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Carl Maria von WEBER (1786-1826)
Violin Sonata No. 1 in F major, Op.10 No.1, J99 (1810) [8:04]
Violin Sonata No. 3 in D minor, Op.10 No.3, J101 (1810) [4:20]
Violin Sonata No. 5 in A major, Op.10 No.5, J103 (1810) [10:53]
Camille SAINT-SAËNS (1835-1921)
Violin Sonata No. 1 in D minor, Op.75 (1885) [21:16]
Gabriel PIERNÉ (1863-1937)
Violin Sonata, Op.36 (1900) [20:57]
Brigitte Huyghues de Beaufond (violin)
Hélène Boschi (piano: Weber)
Varda Nishry (piano: Saint-Saëns, Pierné)
rec. 1959-60, live radio recordings (Weber) and 1957, live radio concert broadcasts (Saint-Saëns, Pierné)
FORGOTTEN RECORDS FR1055 [65:33]

Brigitte Huyghues de Beaufond (1922-2008) was a student of Jules Boucherit, whose class she entered in 1934, later learning much from Jacques Thibaud. Her debut came in the early War years, and she continued to work with prestigious conductors – Munch, Cluytens – as well as fine accompanists. She travelled widely, and was not dissuaded from flying – as others were – even by the deaths in plane crashes of her countrywoman Ginette Neveu in 1949 and indeed her mentor Thibaud a few years later. In his French-only booklet notes Alexis Galpérine outlines her many tours and accompanists, and some of her career highlights. It also draws attention to certain stylistic traits that remain definably Gallic.

She didn’t, so far as I know, make any commercial recordings so these radio broadcasts are all the more rewarding as examples of her artistry. The two French sonatas are balanced by the three little Weber sonatas in broadcasts dating from the years 1957-60.

The dry studio sound, a very characteristic Parisian phenomenon of the time, vests a rather fortepiano patina to Hélène Boschi’s piano and that’s not wholly inappropriate though it’s doubtful whether it’s intentional. The violinist is less bel canto in her approach than Ruggiero Ricci who had recorded all six of the sonatas the previous decade for Decca in a boxy-sounding 1954 sequence but her tone production is attractive and her bowing fluid. Being more direct and less overtly expressive can bring its own rewards. Like Schubert’s Sonatinas – or Sonatas – these little works pack in quite a lot and in the operatic insinuations of the Rondo of Op.10 No.3 we hear her astute judgement as to weight and colour. One advantage of her Op.10 No.5 is that she and Boschi play the repeats, as Ricci and Bussotti do not. There’s a witty, well characterised quality to this Weber playing.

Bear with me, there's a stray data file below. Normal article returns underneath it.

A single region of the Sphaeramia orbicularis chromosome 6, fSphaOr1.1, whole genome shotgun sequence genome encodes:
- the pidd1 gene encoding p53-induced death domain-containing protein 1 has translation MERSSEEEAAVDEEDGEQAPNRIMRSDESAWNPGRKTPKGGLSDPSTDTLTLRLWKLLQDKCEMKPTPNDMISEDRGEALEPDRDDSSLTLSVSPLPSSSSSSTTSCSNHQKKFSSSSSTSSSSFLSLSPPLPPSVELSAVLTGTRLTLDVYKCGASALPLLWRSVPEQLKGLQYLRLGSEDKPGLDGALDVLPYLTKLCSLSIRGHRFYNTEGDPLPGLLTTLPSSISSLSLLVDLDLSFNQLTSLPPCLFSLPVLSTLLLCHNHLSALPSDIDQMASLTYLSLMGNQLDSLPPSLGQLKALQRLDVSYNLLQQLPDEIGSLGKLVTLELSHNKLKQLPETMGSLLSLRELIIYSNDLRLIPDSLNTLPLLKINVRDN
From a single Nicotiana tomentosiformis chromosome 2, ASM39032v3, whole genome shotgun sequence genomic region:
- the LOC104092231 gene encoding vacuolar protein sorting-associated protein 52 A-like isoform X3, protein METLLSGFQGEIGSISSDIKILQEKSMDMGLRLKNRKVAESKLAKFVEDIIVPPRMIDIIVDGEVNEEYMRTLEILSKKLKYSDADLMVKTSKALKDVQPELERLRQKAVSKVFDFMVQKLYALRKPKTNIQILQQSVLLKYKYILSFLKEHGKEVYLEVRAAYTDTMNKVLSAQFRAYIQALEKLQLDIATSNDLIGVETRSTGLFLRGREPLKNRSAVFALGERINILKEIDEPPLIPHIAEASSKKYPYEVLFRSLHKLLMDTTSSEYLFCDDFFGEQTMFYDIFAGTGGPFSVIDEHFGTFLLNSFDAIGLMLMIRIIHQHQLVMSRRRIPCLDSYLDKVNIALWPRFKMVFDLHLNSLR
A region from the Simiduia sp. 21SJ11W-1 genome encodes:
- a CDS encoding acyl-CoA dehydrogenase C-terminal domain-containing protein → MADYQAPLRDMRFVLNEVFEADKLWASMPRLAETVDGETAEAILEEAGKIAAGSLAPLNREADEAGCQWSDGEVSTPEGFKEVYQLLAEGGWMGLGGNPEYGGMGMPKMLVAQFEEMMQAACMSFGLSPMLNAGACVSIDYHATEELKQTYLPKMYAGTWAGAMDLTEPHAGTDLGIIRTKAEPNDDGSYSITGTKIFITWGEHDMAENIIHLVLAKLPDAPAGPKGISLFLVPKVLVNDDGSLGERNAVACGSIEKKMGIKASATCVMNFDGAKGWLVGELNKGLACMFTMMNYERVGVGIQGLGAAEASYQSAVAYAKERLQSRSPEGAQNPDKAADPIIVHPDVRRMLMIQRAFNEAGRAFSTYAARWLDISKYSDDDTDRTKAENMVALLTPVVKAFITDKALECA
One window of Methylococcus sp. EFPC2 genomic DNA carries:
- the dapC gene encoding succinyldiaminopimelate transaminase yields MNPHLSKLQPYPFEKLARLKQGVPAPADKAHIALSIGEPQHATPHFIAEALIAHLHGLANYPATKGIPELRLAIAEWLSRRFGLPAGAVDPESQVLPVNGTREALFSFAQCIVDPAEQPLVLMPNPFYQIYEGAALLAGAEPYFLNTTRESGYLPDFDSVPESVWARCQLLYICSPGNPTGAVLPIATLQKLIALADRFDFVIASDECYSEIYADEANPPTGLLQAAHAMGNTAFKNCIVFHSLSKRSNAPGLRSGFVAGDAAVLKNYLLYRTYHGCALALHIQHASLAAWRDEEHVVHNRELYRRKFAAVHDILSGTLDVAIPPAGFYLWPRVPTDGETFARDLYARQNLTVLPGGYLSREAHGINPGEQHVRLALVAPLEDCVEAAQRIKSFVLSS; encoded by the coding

She plays the two big sonatas with Varda Nishry. Her tempi for the Saint-Saëns approximate those habitually taken by Heifetz, at least as conveyed in his recordings from 1950 and 1967, which are very similar in all essential details. She is a touch more reflective and obviously less tensile. It would have been fascinating to have heard Thibaud’s interpretation, as this is one of the more important Gallic works that he didn’t record. She keeps the Adagio going at a good tempo, but it’s sympathetically phrased, whilst Nishry’s chording in the finale is fine, her tick-tocking accompaniment in the Allegro molto spurring on the violinist.

Given that the Pierné Sonata of 1900 was dedicated to Thibaud, it’s fascinating to hear one of his acolytes play it. The recorded sound here is a touch less clear than in the Saint-Saëns but this still-underplayed work is in fine hands. The performance has expressive breadth but is underpinned by a firm sense of direction, plenty of colour and a truly triumphant close. It’s a significantly tauter performance than that of a contemporary pairing such as Philippe Koch and Christian Ivaldi on Timpani (2C1110) whose more leisurely approach is equally valid but just a little less biting.

This is a most appealing disc, and shows how the Boucherit-Thibaud Gallic line continued into the 1950s and 1960s with fine players such as Brigitte Huyghues de Beaufond.

Jonathan Woolf


 

 



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